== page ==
Ryan Krueger (KBW)
On the tax, is there any more detail that you can provide on what you changed structurally? And then -- I think certainly providing if you can. But along those same lines, can you talk to your confidence in the sustainability of the tax rate and not being at risk from any sort of IRS interpretations around these or other factors?
Marty Klein (Athene)
Yes, Ryan, and we're not going to get into a lot of detail on something we haven’t even executed. We don’t really think it kind of serves our best purposes here for competitive issues. But I would say that earlier in the year we put in place structural changes to make sure that our tax rate was no worse than 14% or 15% no matter if the interpretation would be with gross or net. Actually what we’re doing now is putting in place a business model change incrementally that will drive our tax rate down to no more than 11%, we've already got a tax opinion from a blue-chip firm, been through it with our auditors and other tax advisors, and now it's just a matter of implementing that strategy. Obviously nothing is absolutely certain these days and the actual rules of tax reform are not finalized, but we feel pretty good about where we are.
• Annuities are sold, not bought: The charge levelled here is that if it wasn't for the manner in which marketing agents were incentivised, the underlying demand for annuities would be lower than it is. I certainly have some sympathy for this arguments, especially given I never personally would never buy annuity for retirement planning purposes. However, social utility of the product aside, I still prefer use a marginal analysis framework and ask what would change going forward that would reduce future demand from current levels? Now one issue that certainly supported pcm938's short thesis was the potential impact that the implementation of the DOL fiduciary rule would have to qualified FIA sales. However, with this off the table (at least in the near-term) after the rule was deemed invalid by a three judge panel at the 5th U.S. Circuit Court of Appeals, this risk appears substantially reduces. Furthermore, even if there is future regulation that adversely impacted the retail sales of FA/FIA products, this would likely see an exit from industry participants and given Athene's track-record in deal-making, this could see block reinsurance/M&A activity undertaken at favourable levels.
• Fundamental conflict of interest between Apollo and Athene: Athene Asset Management (which is mostly owned by Apollo) received 40bps from Athene for the investment services it provides. There is naturally a tension whenlooking through a lense of pure incentives, it's in Apollo's interests for Athene's AUM to grow as much as possible, even if that growth is not necessarily value-additive to Athene shareholders. To date, the majority own block reinsurance/M&A appears to have been from motivated sellers (Aviva USA, Delta, Lloyd) and management have appeared disciplined in that regards. Furthermore, Athene has been quite vocal about the ROE it targets via both its retail channel (mid-teens) and block reinsurance/M&A (15-20%+) so any prolonged decrease would be scrutinized by investors. It is in both Apollo's and Athene's interest for assets to grow, provided this is undertaken in a disciplined manner, with regards to targeted ROE returns. Athene's growth plays a core role in Apollo's move to increase 'permanent' capital, which should in theory command a higher earnings multiple than from its private equity vehicles.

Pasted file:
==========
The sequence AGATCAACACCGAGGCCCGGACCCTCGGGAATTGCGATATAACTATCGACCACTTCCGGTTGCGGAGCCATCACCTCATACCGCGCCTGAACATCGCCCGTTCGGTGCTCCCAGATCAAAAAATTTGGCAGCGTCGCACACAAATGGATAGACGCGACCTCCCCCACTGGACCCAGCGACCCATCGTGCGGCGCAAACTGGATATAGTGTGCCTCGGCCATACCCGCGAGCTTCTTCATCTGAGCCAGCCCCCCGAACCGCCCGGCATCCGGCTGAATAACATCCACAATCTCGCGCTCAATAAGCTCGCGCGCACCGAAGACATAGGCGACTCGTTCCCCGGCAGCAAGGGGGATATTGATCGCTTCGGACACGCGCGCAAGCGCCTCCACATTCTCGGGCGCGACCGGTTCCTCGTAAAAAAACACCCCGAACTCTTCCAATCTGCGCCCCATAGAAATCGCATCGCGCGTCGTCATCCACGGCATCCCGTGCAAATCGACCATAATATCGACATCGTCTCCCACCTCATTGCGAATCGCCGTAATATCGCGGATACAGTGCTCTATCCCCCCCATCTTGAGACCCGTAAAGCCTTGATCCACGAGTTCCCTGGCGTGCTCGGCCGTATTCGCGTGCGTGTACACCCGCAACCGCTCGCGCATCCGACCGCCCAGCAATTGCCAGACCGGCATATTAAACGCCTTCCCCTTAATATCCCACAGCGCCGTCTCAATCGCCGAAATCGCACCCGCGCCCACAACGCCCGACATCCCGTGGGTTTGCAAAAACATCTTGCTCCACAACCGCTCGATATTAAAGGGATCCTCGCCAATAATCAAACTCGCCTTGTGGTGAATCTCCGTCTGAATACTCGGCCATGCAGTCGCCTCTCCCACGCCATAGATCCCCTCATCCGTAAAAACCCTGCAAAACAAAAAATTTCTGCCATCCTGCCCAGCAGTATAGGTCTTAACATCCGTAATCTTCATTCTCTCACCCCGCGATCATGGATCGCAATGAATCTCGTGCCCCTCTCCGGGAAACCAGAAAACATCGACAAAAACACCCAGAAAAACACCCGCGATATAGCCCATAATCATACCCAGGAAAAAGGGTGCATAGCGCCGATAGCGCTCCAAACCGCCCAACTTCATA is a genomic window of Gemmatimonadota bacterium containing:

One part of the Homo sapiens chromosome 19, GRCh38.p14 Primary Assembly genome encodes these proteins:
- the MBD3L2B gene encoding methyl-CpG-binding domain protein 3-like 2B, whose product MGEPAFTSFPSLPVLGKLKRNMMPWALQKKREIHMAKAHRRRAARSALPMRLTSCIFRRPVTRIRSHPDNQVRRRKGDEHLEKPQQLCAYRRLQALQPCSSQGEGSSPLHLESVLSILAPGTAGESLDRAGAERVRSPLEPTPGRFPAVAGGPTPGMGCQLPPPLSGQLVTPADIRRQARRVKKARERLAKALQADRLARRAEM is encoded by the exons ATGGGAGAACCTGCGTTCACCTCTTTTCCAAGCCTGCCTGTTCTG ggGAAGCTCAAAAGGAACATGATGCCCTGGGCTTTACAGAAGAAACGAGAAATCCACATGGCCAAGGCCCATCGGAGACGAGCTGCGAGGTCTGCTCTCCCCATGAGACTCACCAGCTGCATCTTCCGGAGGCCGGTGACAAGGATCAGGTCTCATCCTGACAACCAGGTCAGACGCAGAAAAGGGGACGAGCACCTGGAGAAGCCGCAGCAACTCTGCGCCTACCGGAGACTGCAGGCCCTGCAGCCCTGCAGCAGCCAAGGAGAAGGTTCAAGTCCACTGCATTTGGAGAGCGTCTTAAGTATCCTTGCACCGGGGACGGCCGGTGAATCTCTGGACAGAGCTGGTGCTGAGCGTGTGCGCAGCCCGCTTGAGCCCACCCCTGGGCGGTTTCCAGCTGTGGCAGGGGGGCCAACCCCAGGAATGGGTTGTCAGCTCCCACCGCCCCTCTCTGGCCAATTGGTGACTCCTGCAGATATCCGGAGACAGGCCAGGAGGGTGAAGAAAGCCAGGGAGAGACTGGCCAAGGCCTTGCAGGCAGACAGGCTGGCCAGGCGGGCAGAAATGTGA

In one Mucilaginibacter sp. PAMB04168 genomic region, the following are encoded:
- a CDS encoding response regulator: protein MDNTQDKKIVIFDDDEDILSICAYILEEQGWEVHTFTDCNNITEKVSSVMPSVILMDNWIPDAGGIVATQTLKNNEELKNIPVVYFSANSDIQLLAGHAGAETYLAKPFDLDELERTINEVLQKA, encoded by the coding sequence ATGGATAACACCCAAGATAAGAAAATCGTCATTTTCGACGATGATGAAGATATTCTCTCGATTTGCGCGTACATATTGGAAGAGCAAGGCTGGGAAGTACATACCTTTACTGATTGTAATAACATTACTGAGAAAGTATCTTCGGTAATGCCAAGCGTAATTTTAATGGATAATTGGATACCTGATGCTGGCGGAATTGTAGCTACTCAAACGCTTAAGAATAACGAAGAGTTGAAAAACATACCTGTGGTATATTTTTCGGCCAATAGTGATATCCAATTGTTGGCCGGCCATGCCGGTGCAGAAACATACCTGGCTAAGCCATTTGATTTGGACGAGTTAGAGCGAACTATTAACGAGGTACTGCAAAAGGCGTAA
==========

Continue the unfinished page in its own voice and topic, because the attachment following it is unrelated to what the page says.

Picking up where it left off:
When pcm938 wrote his/her short thesis, Athene was trading at P/B (ex-AOCI) of 1.6x. He/she believed Athene, should only be trading slightly above book value, based on the points outlined in their short thesis (and summarised above).
Whilst I clearly disagree with some aspects of pcm938's short thesis, I acknowledge that on several of the points raised and my rebuttal, there are points where reasonable minds can disagree.
However, Athene is now trading at a P/B of ~1.1x, and a forward P/E of slightly over 7x on 2019 consensus earnings estimates. I believe the pendulum on sentiment reflected in these valuations has clearly swung towards the bears, that the stock is simply too cheap and that the risk/reward to going long appears far more favourable.
Continued growth in Book Value per share